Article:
The Valley Turnpike Company
The Valley Turnpike
The Valley Pike is the story of America and American ingenuity. The evolution of a wagon road into a great artery to distant cities was part of a sweeping change that took place between the American Revolution and the Civil War and played a critical role in the development and history of the Shenandoah Valley.
As settlement grew in the Shenandoah Valley, an old native trail coined the "Great Warrior Path" became known as the "Great Wagon Road." The Wagon Road began in Philadelphia and connected Lancaster, York, Gettysburg, Chambersburg, Greencastle to Winchester. Continuing South to Georgia.
The Shenandoah Valley became a rich agricultural resource during the colonial period. that developed in the Valley. "By the 1790's the Shenandoah Valley had become one of the most important wheat and flour producing regions in the entire south."
The road surface itself responded to the season, freezing hard to ice in the winter kicking up dust and stones in the summer, and dissolving into muddy ruts in rains and thaws. In November 1825, His Highness, Bernhard, Duke of Saxe Weimar, passed up the Valley from Harper's Ferry to Natural Bridge. He was a man of education and culture, a close observer, and widely traveled. These are his remarks about the Great Wagon Road, "On the 19th of November we left Harper's Ferry in a clear, but very cold morning, and set off on a journey to the Natural Bridge, which is one hundred and seventy five miles distant. We rode in an ordinary stage. The improvement of stages, appears not yet to have extended beyond the Blue Mountains, because we were obliged to be contented with one, which was in every respect very uncomfortable. The way led us through a hill country and was very bad. We went for a considerable distance on rocks: on the road, a great many loose stones were lying, and I was surprised, that our miserable vehicle was not broken into pieces."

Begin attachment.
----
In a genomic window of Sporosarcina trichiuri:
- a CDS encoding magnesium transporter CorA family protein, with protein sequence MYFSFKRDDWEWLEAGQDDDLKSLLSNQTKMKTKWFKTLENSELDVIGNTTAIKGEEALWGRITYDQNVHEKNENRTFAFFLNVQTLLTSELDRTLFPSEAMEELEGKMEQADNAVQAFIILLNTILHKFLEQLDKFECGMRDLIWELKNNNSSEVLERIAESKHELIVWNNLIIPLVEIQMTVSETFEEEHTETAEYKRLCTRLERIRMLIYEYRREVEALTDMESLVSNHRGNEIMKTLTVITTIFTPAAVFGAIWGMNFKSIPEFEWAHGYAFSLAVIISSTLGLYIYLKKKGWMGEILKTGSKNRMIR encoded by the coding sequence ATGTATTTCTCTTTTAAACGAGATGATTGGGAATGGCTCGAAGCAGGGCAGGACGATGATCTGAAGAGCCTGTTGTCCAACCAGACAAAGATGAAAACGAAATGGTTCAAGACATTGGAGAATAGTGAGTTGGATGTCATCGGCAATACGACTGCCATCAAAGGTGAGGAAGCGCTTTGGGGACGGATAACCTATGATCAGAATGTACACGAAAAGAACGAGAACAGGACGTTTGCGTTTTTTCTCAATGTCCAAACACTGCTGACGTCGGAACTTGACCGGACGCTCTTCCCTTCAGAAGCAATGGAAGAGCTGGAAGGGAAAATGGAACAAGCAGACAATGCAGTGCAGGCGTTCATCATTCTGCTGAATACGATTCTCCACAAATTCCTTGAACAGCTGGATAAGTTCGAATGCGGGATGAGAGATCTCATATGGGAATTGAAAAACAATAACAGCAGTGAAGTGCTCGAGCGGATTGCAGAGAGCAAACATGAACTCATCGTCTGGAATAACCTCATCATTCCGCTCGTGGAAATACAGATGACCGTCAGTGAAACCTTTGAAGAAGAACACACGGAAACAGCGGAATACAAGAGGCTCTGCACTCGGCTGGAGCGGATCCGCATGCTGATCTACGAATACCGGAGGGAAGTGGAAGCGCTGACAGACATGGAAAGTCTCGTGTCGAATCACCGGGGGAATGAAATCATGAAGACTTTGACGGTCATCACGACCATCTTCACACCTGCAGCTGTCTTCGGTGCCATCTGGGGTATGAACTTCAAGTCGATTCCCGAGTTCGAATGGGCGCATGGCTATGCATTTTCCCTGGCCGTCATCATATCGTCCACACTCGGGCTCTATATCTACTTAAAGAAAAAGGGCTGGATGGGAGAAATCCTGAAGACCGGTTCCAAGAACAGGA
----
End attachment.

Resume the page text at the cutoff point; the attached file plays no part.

A year later Henry D. Gilpin, a lawyer from Philadelphia remarked, "the worst road in the universe." The route through Winchester, Middletown, and Woodstock was "the most horrible you can conceive:…you pass over naked ridges of limestone rock, through ravines which it is astonishing any one every thought of using for a path, up and down hills and almost perpendicular."
Emergence of The Valley Turnpike
The Revolutionary War depleted Virginia counties of financial and other resources needed to build and maintain roads. Turnpikes offered a new way of meeting these needs. In Feb, 1817, the VA General Assembly passed an act that established regulations for incorporating turnpike companies and specifications for constructing the road and collecting tolls. Between 1800 and 1830, more than 10,000 miles of turnpikes were built in the US, most of them in New England and Mid Atlantic States. America's first good roads were largely a result of the turnpike movement.
Another vision for road improvements was a link to the western frontier. A petition from 1838 for state support of the Valley Turnpike stated, "The Valley seems to be designed as the great thoroughfare between the west and the southwest to northern cities." Leading southwest into Tennessee and Kentucky and also northwest to Ohio.